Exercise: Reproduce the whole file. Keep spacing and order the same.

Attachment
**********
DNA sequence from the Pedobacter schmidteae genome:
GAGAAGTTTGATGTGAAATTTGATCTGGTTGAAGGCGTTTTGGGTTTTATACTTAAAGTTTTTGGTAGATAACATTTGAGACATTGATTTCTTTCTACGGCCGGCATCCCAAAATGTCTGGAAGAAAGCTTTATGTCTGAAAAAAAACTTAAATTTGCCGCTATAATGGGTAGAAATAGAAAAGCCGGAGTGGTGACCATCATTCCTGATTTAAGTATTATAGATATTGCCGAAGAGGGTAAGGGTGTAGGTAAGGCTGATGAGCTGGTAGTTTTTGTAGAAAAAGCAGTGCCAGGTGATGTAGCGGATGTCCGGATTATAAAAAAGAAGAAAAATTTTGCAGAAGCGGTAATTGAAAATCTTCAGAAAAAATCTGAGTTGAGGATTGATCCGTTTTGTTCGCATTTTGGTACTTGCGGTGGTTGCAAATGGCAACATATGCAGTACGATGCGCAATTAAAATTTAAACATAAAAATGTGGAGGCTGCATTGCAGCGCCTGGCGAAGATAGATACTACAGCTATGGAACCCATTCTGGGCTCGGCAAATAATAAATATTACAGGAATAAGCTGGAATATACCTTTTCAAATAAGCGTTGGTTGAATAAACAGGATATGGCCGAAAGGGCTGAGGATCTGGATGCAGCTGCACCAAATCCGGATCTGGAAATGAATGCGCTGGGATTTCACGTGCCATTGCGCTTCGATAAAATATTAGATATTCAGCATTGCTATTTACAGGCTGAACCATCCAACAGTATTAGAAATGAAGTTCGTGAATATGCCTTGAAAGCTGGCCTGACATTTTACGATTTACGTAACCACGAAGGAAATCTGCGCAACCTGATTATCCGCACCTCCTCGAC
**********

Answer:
DNA sequence from the Pedobacter schmidteae genome:
GAGAAGTTTGATGTGAAATTTGATCTGGTTGAAGGCGTTTTGGGTTTTATACTTAAAGTTTTTGGTAGATAACATTTGAGACATTGATTTCTTTCTACGGCCGGCATCCCAAAATGTCTGGAAGAAAGCTTTATGTCTGAAAAAAAACTTAAATTTGCCGCTATAATGGGTAGAAATAGAAAAGCCGGAGTGGTGACCATCATTCCTGATTTAAGTATTATAGATATTGCCGAAGAGGGTAAGGGTGTAGGTAAGGCTGATGAGCTGGTAGTTTTTGTAGAAAAAGCAGTGCCAGGTGATGTAGCGGATGTCCGGATTATAAAAAAGAAGAAAAATTTTGCAGAAGCGGTAATTGAAAATCTTCAGAAAAAATCTGAGTTGAGGATTGATCCGTTTTGTTCGCATTTTGGTACTTGCGGTGGTTGCAAATGGCAACATATGCAGTACGATGCGCAATTAAAATTTAAACATAAAAATGTGGAGGCTGCATTGCAGCGCCTGGCGAAGATAGATACTACAGCTATGGAACCCATTCTGGGCTCGGCAAATAATAAATATTACAGGAATAAGCTGGAATATACCTTTTCAAATAAGCGTTGGTTGAATAAACAGGATATGGCCGAAAGGGCTGAGGATCTGGATGCAGCTGCACCAAATCCGGATCTGGAAATGAATGCGCTGGGATTTCACGTGCCATTGCGCTTCGATAAAATATTAGATATTCAGCATTGCTATTTACAGGCTGAACCATCCAACAGTATTAGAAATGAAGTTCGTGAATATGCCTTGAAAGCTGGCCTGACATTTTACGATTTACGTAACCACGAAGGAAATCTGCGCAACCTGATTATCCGCACCTCCTCGAC